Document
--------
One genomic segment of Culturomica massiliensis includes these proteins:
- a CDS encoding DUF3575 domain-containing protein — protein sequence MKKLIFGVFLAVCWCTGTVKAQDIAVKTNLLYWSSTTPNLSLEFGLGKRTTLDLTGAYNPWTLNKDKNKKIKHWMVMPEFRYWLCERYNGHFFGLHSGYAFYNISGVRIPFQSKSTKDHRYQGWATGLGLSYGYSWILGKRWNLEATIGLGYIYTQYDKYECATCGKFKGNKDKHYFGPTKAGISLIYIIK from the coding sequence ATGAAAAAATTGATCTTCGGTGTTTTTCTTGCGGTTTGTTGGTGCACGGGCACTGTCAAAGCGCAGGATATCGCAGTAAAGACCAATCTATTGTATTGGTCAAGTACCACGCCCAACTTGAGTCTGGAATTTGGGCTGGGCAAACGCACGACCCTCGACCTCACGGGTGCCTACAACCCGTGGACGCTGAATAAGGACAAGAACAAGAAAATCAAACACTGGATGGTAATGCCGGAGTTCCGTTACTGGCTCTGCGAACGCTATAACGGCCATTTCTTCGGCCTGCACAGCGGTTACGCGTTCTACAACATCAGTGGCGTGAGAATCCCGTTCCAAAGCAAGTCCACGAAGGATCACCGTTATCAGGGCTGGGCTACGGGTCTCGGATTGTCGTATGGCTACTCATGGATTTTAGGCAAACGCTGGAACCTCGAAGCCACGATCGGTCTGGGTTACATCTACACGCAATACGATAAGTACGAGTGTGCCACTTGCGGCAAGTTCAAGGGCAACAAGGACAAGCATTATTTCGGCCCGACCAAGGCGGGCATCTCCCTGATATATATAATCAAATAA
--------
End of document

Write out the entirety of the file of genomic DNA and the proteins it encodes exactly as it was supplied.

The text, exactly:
One genomic segment of Culturomica massiliensis includes these proteins:
- a CDS encoding DUF3575 domain-containing protein — protein sequence MKKLIFGVFLAVCWCTGTVKAQDIAVKTNLLYWSSTTPNLSLEFGLGKRTTLDLTGAYNPWTLNKDKNKKIKHWMVMPEFRYWLCERYNGHFFGLHSGYAFYNISGVRIPFQSKSTKDHRYQGWATGLGLSYGYSWILGKRWNLEATIGLGYIYTQYDKYECATCGKFKGNKDKHYFGPTKAGISLIYIIK from the coding sequence ATGAAAAAATTGATCTTCGGTGTTTTTCTTGCGGTTTGTTGGTGCACGGGCACTGTCAAAGCGCAGGATATCGCAGTAAAGACCAATCTATTGTATTGGTCAAGTACCACGCCCAACTTGAGTCTGGAATTTGGGCTGGGCAAACGCACGACCCTCGACCTCACGGGTGCCTACAACCCGTGGACGCTGAATAAGGACAAGAACAAGAAAATCAAACACTGGATGGTAATGCCGGAGTTCCGTTACTGGCTCTGCGAACGCTATAACGGCCATTTCTTCGGCCTGCACAGCGGTTACGCGTTCTACAACATCAGTGGCGTGAGAATCCCGTTCCAAAGCAAGTCCACGAAGGATCACCGTTATCAGGGCTGGGCTACGGGTCTCGGATTGTCGTATGGCTACTCATGGATTTTAGGCAAACGCTGGAACCTCGAAGCCACGATCGGTCTGGGTTACATCTACACGCAATACGATAAGTACGAGTGTGCCACTTGCGGCAAGTTCAAGGGCAACAAGGACAAGCATTATTTCGGCCCGACCAAGGCGGGCATCTCCCTGATATATATAATCAAATAA